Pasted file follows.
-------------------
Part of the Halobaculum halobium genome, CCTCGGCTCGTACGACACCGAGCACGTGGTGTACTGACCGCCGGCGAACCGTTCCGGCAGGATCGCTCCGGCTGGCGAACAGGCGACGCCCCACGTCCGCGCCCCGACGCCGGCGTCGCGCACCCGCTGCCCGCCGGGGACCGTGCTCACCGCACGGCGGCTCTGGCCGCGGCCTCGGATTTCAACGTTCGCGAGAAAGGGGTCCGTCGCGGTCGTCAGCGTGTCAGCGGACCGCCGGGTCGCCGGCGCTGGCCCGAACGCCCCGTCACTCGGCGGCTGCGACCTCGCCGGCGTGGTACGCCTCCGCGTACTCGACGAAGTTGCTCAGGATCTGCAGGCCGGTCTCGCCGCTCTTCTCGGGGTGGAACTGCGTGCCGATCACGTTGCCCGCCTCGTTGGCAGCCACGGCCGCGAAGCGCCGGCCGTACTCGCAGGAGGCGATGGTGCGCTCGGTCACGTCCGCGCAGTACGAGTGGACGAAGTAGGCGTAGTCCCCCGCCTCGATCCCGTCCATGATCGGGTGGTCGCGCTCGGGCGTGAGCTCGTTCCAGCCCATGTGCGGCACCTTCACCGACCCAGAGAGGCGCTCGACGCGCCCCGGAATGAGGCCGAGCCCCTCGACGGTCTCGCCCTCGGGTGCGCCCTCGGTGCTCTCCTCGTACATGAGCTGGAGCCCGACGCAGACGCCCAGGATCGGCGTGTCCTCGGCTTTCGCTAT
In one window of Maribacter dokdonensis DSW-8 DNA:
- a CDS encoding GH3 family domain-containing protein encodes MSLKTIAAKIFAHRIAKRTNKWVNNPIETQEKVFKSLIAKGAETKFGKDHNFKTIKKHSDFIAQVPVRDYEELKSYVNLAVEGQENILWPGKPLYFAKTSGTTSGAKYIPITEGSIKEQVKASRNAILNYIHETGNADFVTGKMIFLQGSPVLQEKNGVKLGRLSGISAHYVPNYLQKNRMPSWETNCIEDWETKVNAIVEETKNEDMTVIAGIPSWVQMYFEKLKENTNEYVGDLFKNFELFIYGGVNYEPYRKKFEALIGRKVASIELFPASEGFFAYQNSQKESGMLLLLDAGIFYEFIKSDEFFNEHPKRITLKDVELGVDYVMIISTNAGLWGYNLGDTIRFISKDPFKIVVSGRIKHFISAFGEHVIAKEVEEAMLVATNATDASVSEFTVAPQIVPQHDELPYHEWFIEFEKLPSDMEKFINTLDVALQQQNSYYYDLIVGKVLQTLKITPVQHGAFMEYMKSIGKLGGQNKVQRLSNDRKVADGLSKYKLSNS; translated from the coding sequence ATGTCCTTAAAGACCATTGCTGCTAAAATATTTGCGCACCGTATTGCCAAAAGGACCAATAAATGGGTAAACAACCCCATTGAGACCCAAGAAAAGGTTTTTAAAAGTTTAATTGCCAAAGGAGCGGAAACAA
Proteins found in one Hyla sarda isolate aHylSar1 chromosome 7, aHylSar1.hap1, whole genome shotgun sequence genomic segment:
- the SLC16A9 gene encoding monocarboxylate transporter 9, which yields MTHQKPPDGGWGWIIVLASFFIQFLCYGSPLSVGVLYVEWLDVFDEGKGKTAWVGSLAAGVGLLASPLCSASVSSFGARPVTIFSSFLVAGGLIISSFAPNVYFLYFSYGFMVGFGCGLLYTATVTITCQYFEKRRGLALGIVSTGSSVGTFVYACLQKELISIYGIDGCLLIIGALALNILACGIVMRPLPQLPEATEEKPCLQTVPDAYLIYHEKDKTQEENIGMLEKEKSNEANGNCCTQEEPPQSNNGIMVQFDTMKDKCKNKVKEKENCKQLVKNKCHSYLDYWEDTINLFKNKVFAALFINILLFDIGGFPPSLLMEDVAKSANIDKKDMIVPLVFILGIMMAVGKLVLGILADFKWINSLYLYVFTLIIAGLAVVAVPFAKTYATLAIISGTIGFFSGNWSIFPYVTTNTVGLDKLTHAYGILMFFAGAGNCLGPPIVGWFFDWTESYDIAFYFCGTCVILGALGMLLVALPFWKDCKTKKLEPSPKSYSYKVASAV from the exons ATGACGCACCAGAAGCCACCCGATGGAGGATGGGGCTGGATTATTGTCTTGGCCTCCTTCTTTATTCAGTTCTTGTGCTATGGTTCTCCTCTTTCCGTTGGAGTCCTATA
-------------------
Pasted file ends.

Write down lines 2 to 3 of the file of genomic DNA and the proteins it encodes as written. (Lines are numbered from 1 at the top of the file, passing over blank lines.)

In one window of Maribacter dokdonensis DSW-8 DNA:
- a CDS encoding GH3 family domain-containing protein encodes MSLKTIAAKIFAHRIAKRTNKWVNNPIETQEKVFKSLIAKGAETKFGKDHNFKTIKKHSDFIAQVPVRDYEELKSYVNLAVEGQENILWPGKPLYFAKTSGTTSGAKYIPITEGSIKEQVKASRNAILNYIHETGNADFVTGKMIFLQGSPVLQEKNGVKLGRLSGISAHYVPNYLQKNRMPSWETNCIEDWETKVNAIVEETKNEDMTVIAGIPSWVQMYFEKLKENTNEYVGDLFKNFELFIYGGVNYEPYRKKFEALIGRKVASIELFPASEGFFAYQNSQKESGMLLLLDAGIFYEFIKSDEFFNEHPKRITLKDVELGVDYVMIISTNAGLWGYNLGDTIRFISKDPFKIVVSGRIKHFISAFGEHVIAKEVEEAMLVATNATDASVSEFTVAPQIVPQHDELPYHEWFIEFEKLPSDMEKFINTLDVALQQQNSYYYDLIVGKVLQTLKITPVQHGAFMEYMKSIGKLGGQNKVQRLSNDRKVADGLSKYKLSNS; translated from the coding sequence ATGTCCTTAAAGACCATTGCTGCTAAAATATTTGCGCACCGTATTGCCAAAAGGACCAATAAATGGGTAAACAACCCCATTGAGACCCAAGAAAAGGTTTTTAAAAGTTTAATTGCCAAAGGAGCGGAAACAA